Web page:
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  • Charting a path to $15/hour for all BC workers November 22, 2017
    In our submission to the BC Fair Wages Commission, the CCPA-BC highlighted the urgency for British Columbia to adopt a $15 minimum wage by March 2019. Read the submission. BC’s current minimum wage is a poverty-level wage. Low-wage workers need a significant boost to their income and they have been waiting a long time. Over 400,000 […]
    Canadian Centre for Policy Alternatives
  • CCPA-BC joins community, First Nation, environmental groups in call for public inquiry into fracking November 5, 2017
    Today the CCPA's BC Office joined with 16 other community, First Nation and environmental organizations to call for a full public inquiry into fracking in Britsh Columbia. The call on the new BC government is to broaden a promise first made by the NDP during the lead-up to the spring provincial election, and comes on […]
    Canadian Centre for Policy Alternatives
  • Income gap persists for racialized people, recent immigrants, Indigenous people in Canada October 27, 2017
    In the Toronto Star, CCPA-Ontario senior economist Sheila Block digs into the latest Census release to reveal the persistent income gap between racialized people, recent immigrants, Indigenous people, and the rest of Canada.
    Canadian Centre for Policy Alternatives
  • CCPA in Europe for CETA speaking tour October 17, 2017
    On September 21, Canada and the European Union announced that the Comprehensive Economic and Trade Agreement (CETA), a controversial NAFTA-plus free trade deal initiated by the Harper government and signed by Prime Minister Trudeau in 2016, was now provisionally in force. In Europe, however, more than 20 countries have yet to officially ratify the deal, […]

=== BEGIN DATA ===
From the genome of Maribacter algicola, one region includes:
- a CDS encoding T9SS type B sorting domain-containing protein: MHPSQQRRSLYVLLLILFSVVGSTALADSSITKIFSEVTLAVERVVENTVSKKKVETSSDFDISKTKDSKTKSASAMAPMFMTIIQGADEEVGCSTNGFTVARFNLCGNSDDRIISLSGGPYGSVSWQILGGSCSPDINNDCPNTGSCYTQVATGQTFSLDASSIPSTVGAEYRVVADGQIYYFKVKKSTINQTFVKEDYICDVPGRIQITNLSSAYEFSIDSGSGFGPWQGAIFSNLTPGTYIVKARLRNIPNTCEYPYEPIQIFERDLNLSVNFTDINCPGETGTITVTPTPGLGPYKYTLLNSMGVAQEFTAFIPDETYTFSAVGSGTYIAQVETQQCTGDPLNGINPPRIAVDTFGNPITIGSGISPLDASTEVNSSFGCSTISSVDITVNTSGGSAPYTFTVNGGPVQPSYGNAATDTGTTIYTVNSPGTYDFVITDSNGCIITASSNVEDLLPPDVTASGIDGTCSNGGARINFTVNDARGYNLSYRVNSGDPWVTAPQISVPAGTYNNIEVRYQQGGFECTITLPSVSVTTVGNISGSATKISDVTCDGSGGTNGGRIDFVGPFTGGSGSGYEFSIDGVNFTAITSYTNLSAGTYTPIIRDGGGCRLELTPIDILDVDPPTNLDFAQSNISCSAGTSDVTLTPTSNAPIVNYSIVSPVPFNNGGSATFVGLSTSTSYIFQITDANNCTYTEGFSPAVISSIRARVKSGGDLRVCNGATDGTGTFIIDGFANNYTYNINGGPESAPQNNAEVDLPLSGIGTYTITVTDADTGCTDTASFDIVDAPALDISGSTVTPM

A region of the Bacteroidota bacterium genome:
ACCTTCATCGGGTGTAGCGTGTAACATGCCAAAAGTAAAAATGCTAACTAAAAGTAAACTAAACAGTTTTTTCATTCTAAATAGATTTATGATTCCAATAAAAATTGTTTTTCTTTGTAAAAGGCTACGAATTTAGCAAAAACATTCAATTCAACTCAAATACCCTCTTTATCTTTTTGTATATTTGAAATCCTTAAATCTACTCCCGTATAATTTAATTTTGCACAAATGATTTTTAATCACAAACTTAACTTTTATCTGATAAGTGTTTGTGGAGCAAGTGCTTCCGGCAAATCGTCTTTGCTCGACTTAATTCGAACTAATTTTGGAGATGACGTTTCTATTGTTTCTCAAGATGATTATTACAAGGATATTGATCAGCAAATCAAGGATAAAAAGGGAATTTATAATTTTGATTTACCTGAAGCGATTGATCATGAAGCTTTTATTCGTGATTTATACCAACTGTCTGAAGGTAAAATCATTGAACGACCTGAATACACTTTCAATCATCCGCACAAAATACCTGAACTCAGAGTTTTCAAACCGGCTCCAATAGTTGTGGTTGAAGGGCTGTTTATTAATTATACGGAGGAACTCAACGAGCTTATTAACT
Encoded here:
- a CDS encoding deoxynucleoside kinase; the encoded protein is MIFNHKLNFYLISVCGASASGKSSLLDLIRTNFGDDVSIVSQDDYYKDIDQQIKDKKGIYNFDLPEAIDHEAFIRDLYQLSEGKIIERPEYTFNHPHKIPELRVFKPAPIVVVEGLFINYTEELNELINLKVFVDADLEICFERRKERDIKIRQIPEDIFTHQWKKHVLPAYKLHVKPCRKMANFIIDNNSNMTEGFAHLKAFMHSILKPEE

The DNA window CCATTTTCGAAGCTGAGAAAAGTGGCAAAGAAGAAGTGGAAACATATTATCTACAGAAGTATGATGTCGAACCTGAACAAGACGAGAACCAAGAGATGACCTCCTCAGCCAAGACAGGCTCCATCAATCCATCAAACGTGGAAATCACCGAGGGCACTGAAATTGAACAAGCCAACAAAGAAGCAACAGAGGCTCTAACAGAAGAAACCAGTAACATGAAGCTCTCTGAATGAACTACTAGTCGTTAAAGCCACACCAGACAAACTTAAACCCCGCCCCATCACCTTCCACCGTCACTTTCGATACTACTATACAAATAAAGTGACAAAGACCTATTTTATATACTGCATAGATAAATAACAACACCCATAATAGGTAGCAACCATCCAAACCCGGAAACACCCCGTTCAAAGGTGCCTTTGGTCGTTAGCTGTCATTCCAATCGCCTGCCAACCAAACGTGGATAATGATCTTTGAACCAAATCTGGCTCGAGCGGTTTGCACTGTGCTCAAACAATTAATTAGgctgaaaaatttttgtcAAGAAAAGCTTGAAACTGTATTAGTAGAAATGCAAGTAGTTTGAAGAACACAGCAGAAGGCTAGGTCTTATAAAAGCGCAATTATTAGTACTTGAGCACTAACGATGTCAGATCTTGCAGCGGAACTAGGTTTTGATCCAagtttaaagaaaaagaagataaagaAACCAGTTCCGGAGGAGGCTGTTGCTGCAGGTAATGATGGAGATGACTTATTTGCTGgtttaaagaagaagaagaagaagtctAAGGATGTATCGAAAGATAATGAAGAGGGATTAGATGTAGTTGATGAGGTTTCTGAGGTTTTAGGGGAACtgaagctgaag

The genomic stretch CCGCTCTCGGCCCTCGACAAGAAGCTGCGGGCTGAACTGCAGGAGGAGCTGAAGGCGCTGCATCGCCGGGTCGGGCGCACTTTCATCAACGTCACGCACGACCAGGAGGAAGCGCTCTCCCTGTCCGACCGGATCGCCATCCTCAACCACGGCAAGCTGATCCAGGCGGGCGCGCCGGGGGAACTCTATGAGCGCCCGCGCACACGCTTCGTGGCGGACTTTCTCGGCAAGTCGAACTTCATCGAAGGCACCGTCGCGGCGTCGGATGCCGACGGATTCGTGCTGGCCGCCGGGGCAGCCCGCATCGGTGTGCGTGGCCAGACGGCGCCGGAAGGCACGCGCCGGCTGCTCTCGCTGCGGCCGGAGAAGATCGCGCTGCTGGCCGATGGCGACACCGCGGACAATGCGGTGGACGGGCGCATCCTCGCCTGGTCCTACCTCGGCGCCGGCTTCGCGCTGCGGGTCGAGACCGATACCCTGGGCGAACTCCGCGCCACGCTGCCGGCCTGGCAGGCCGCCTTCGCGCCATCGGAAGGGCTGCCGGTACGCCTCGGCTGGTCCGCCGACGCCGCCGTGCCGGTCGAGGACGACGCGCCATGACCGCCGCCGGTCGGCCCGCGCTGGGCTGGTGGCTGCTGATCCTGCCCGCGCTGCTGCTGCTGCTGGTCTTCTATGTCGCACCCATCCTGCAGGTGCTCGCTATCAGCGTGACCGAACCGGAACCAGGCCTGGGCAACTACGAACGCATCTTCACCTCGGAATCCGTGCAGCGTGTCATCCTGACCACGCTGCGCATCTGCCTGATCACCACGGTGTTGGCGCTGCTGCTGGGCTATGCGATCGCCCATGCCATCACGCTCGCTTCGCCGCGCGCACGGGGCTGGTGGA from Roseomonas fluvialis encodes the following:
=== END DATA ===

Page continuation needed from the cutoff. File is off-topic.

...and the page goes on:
Canadian Centre for Policy Alternatives
  • Twelve year study of an inner-city neighbourhood October 12, 2017
    What does twelve years of community organizing look like for a North End Winnipeg neighbourhood?  Jessica Leigh survey's those years with the Dufferin community from a community development lens.  Read full report.
    Canadian Centre for Policy Alternatives
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The Progressive Economics Forum

Canada’s Job Market: Slower, Lower, Weaker

The following commentary on yesterday’s job numbers is quoted in today’s National Post (page FP4):

The Olympic motto may be “Faster, Higher, Stronger,” but Canada’s employment growth is slower, lower and weaker going into the winter games.

Of the 29,000 Canadians who supposedly gained employment in January, 28,000 reported being self-employed. Only 1,000 found jobs paid by an employer.

While self-employment includes some high-income professionals and entrepreneurs, the jump in self-employment in the context of a poor job market suggests that many Canadians are trying to eke out income through contract work because employers are not offering paid positions.

The other troubling trend is that 21,000 Canadians dropped out of the labour force altogether in January. While their departure reduced the official unemployment count, it reflects a lack of job opportunities rather than an improvement.

Next week’s federal budget should make an Olympic effort to spur economic growth and create jobs by investing in needed public services and infrastructure.

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Comments

Comment from Larry Kazdan
Time: February 9, 2014, 1:40 am

And how about a Job Guarantee program too!

Push for Job Guarantee Gains Momentum
http://www.economonitor.com/lrwray/2014/01/05/push-for-job-guarantee-gains-momentum/

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